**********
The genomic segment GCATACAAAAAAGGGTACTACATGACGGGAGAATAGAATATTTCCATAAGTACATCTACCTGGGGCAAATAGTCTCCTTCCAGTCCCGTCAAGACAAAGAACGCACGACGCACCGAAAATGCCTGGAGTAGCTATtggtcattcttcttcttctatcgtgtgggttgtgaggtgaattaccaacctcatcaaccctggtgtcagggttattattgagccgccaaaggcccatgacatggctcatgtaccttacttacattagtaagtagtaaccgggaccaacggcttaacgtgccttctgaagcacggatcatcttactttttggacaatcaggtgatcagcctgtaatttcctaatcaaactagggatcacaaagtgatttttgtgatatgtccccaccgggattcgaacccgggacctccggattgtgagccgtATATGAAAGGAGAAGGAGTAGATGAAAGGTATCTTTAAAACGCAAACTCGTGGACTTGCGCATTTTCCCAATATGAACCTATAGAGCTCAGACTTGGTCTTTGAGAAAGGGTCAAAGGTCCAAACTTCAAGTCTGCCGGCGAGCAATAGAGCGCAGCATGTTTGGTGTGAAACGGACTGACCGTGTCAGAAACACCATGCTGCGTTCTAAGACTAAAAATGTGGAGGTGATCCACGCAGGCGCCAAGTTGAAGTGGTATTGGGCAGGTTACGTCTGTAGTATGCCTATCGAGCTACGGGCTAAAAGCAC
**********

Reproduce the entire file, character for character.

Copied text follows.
The genomic segment GCATACAAAAAAGGGTACTACATGACGGGAGAATAGAATATTTCCATAAGTACATCTACCTGGGGCAAATAGTCTCCTTCCAGTCCCGTCAAGACAAAGAACGCACGACGCACCGAAAATGCCTGGAGTAGCTATtggtcattcttcttcttctatcgtgtgggttgtgaggtgaattaccaacctcatcaaccctggtgtcagggttattattgagccgccaaaggcccatgacatggctcatgtaccttacttacattagtaagtagtaaccgggaccaacggcttaacgtgccttctgaagcacggatcatcttactttttggacaatcaggtgatcagcctgtaatttcctaatcaaactagggatcacaaagtgatttttgtgatatgtccccaccgggattcgaacccgggacctccggattgtgagccgtATATGAAAGGAGAAGGAGTAGATGAAAGGTATCTTTAAAACGCAAACTCGTGGACTTGCGCATTTTCCCAATATGAACCTATAGAGCTCAGACTTGGTCTTTGAGAAAGGGTCAAAGGTCCAAACTTCAAGTCTGCCGGCGAGCAATAGAGCGCAGCATGTTTGGTGTGAAACGGACTGACCGTGTCAGAAACACCATGCTGCGTTCTAAGACTAAAAATGTGGAGGTGATCCACGCAGGCGCCAAGTTGAAGTGGTATTGGGCAGGTTACGTCTGTAGTATGCCTATCGAGCTACGGGCTAAAAGCAC